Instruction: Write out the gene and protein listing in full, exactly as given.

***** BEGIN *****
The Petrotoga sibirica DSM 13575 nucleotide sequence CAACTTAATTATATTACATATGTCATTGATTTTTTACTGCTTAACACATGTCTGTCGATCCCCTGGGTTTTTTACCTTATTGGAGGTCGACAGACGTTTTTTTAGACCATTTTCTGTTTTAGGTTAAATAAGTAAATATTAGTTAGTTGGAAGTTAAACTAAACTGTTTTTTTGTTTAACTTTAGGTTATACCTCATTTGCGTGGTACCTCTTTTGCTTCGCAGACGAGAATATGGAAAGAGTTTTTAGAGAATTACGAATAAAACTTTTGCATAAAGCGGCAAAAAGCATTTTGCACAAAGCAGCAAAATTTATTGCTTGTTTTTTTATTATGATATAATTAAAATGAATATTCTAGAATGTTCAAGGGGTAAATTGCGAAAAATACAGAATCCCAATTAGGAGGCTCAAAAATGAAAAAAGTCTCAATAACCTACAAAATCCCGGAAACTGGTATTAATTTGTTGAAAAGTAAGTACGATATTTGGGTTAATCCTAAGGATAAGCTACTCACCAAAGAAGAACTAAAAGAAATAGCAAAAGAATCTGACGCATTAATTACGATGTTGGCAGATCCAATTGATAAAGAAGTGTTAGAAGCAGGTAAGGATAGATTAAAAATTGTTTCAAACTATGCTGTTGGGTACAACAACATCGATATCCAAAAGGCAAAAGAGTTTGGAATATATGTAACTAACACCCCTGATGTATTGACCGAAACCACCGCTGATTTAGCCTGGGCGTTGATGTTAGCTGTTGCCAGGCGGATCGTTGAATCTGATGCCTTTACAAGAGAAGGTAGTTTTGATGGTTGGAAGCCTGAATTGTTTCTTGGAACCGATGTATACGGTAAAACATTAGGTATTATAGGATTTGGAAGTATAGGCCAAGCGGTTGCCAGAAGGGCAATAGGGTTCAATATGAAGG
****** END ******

The Petrotoga sibirica DSM 13575 nucleotide sequence CAACTTAATTATATTACATATGTCATTGATTTTTTACTGCTTAACACATGTCTGTCGATCCCCTGGGTTTTTTACCTTATTGGAGGTCGACAGACGTTTTTTTAGACCATTTTCTGTTTTAGGTTAAATAAGTAAATATTAGTTAGTTGGAAGTTAAACTAAACTGTTTTTTTGTTTAACTTTAGGTTATACCTCATTTGCGTGGTACCTCTTTTGCTTCGCAGACGAGAATATGGAAAGAGTTTTTAGAGAATTACGAATAAAACTTTTGCATAAAGCGGCAAAAAGCATTTTGCACAAAGCAGCAAAATTTATTGCTTGTTTTTTTATTATGATATAATTAAAATGAATATTCTAGAATGTTCAAGGGGTAAATTGCGAAAAATACAGAATCCCAATTAGGAGGCTCAAAAATGAAAAAAGTCTCAATAACCTACAAAATCCCGGAAACTGGTATTAATTTGTTGAAAAGTAAGTACGATATTTGGGTTAATCCTAAGGATAAGCTACTCACCAAAGAAGAACTAAAAGAAATAGCAAAAGAATCTGACGCATTAATTACGATGTTGGCAGATCCAATTGATAAAGAAGTGTTAGAAGCAGGTAAGGATAGATTAAAAATTGTTTCAAACTATGCTGTTGGGTACAACAACATCGATATCCAAAAGGCAAAAGAGTTTGGAATATATGTAACTAACACCCCTGATGTATTGACCGAAACCACCGCTGATTTAGCCTGGGCGTTGATGTTAGCTGTTGCCAGGCGGATCGTTGAATCTGATGCCTTTACAAGAGAAGGTAGTTTTGATGGTTGGAAGCCTGAATTGTTTCTTGGAACCGATGTATACGGTAAAACATTAGGTATTATAGGATTTGGAAGTATAGGCCAAGCGGTTGCCAGAAGGGCAATAGGGTTCAATATGAAGG